It’s as if people think we start with a needle in our arm. Yeah. Newsflash. WE DON’T.

Alcoholism and addiction are progressive diseases. THEY GET WORSE OVER TIME. We don’t start with a damn needle in our arm. We start drinking beer with friends in high school. We start like you did.

Do you get that? Do you see that? We don’t wake up one day when we’re 19 or 20 or 35 and say to ourselves “You know what I need? A motherfucking bag of heroin and a syringe.”

I started out like you. I partied and experimented with alcohol and marijuana and a couple psychedelics like a whole lot of other kids in school. Yes. I am responsible for that. I made that choice. If that makes me responsible for my alcoholism, well then I guess I’m responsible.

But do you think I knew I was playing with fire? Do you think I knew when I was 17 years old hanging at a friend’s house drinking Peppermint Schnapps that I would one day lose my children to this substance? That I would go to rehab FIVE TIMES, each time sure I would emerge “fixed?” Do you think I knew that my brain from the moment I tasted that alcohol was altered, that from that point forward my brain would tell me that “pleasure” equals “booze” and booze only, that I would one day pursue that relief, that feeling from alcohol, at the cost of everything of value in my life?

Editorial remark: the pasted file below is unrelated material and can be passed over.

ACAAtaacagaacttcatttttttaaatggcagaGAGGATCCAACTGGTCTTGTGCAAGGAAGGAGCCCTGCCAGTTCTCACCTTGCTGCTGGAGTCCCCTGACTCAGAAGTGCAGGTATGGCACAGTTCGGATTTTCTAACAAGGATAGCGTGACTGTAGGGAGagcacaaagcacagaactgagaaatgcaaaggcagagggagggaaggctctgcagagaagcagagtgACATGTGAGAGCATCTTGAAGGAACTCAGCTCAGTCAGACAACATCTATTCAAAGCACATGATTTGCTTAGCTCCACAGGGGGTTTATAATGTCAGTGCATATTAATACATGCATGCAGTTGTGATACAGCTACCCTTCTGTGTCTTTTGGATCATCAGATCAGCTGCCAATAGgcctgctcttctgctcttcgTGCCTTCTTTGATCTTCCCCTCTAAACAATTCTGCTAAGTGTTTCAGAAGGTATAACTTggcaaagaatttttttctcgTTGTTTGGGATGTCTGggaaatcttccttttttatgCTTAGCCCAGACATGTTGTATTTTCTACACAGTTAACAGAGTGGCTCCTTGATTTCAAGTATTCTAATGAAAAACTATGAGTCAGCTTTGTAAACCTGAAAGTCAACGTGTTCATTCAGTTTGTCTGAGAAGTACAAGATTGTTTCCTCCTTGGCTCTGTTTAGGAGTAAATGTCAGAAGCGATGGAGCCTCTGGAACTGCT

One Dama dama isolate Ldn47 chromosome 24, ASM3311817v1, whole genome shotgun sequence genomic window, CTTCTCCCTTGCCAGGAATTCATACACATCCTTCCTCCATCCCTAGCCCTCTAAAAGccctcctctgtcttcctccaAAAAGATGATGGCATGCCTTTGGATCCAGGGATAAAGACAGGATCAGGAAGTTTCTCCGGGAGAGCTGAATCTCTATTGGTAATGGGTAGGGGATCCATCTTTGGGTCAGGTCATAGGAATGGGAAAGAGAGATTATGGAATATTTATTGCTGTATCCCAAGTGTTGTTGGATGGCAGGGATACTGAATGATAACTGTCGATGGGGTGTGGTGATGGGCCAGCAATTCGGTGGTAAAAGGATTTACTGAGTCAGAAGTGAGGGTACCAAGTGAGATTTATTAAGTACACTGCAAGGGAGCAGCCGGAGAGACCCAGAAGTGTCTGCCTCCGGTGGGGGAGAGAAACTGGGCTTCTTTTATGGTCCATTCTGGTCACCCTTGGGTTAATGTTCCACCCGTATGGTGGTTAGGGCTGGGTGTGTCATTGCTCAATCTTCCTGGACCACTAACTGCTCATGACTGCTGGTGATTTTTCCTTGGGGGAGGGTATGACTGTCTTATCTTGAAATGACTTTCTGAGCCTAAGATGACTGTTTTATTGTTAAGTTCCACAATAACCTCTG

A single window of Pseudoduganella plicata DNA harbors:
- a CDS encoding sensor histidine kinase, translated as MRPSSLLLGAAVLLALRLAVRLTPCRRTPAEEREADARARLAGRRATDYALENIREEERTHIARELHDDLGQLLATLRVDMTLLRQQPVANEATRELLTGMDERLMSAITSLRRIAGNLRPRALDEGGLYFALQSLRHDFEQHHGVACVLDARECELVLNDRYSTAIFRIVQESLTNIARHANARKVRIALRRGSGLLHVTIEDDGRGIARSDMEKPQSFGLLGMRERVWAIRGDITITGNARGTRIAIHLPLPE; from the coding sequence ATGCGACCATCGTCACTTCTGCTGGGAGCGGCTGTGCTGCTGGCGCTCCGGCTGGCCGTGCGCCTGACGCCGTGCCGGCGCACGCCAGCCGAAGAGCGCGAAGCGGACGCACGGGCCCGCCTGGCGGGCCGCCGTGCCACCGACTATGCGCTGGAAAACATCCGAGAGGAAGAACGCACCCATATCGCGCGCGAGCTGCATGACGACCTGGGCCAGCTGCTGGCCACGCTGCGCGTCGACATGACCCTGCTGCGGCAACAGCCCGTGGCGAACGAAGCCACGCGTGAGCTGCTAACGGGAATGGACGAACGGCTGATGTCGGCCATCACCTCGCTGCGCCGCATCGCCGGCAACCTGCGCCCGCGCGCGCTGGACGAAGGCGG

Do you think I knew I’d lose my job to the stuff, spend years fighting it, catch 3 or 4 psychiatric diagnoses resulting in ELEVEN different medications at one time, as the doctors tried to figure out what happened to this smart, promising woman?

Do you think I knew I’d end up in a mental institution, having spent a few days on a whisky binge in a small apartment with a dog shitting and pissing on the floor, and the doctor would look at me and say “We knew you were crazy, because no sane person would live in those conditions.”?